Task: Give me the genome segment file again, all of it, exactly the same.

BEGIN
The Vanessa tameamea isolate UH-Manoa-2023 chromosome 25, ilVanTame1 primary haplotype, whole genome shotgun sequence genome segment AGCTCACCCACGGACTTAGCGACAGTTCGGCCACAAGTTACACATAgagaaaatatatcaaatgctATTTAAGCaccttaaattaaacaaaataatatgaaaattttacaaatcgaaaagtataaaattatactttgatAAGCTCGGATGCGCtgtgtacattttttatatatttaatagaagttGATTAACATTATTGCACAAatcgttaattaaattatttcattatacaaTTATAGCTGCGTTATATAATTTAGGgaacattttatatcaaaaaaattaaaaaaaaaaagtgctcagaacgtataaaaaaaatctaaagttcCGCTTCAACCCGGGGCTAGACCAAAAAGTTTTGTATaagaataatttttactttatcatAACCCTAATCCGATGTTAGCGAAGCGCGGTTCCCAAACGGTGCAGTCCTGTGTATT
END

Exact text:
The Vanessa tameamea isolate UH-Manoa-2023 chromosome 25, ilVanTame1 primary haplotype, whole genome shotgun sequence genome segment AGCTCACCCACGGACTTAGCGACAGTTCGGCCACAAGTTACACATAgagaaaatatatcaaatgctATTTAAGCaccttaaattaaacaaaataatatgaaaattttacaaatcgaaaagtataaaattatactttgatAAGCTCGGATGCGCtgtgtacattttttatatatttaatagaagttGATTAACATTATTGCACAAatcgttaattaaattatttcattatacaaTTATAGCTGCGTTATATAATTTAGGgaacattttatatcaaaaaaattaaaaaaaaaaagtgctcagaacgtataaaaaaaatctaaagttcCGCTTCAACCCGGGGCTAGACCAAAAAGTTTTGTATaagaataatttttactttatcatAACCCTAATCCGATGTTAGCGAAGCGCGGTTCCCAAACGGTGCAGTCCTGTGTATT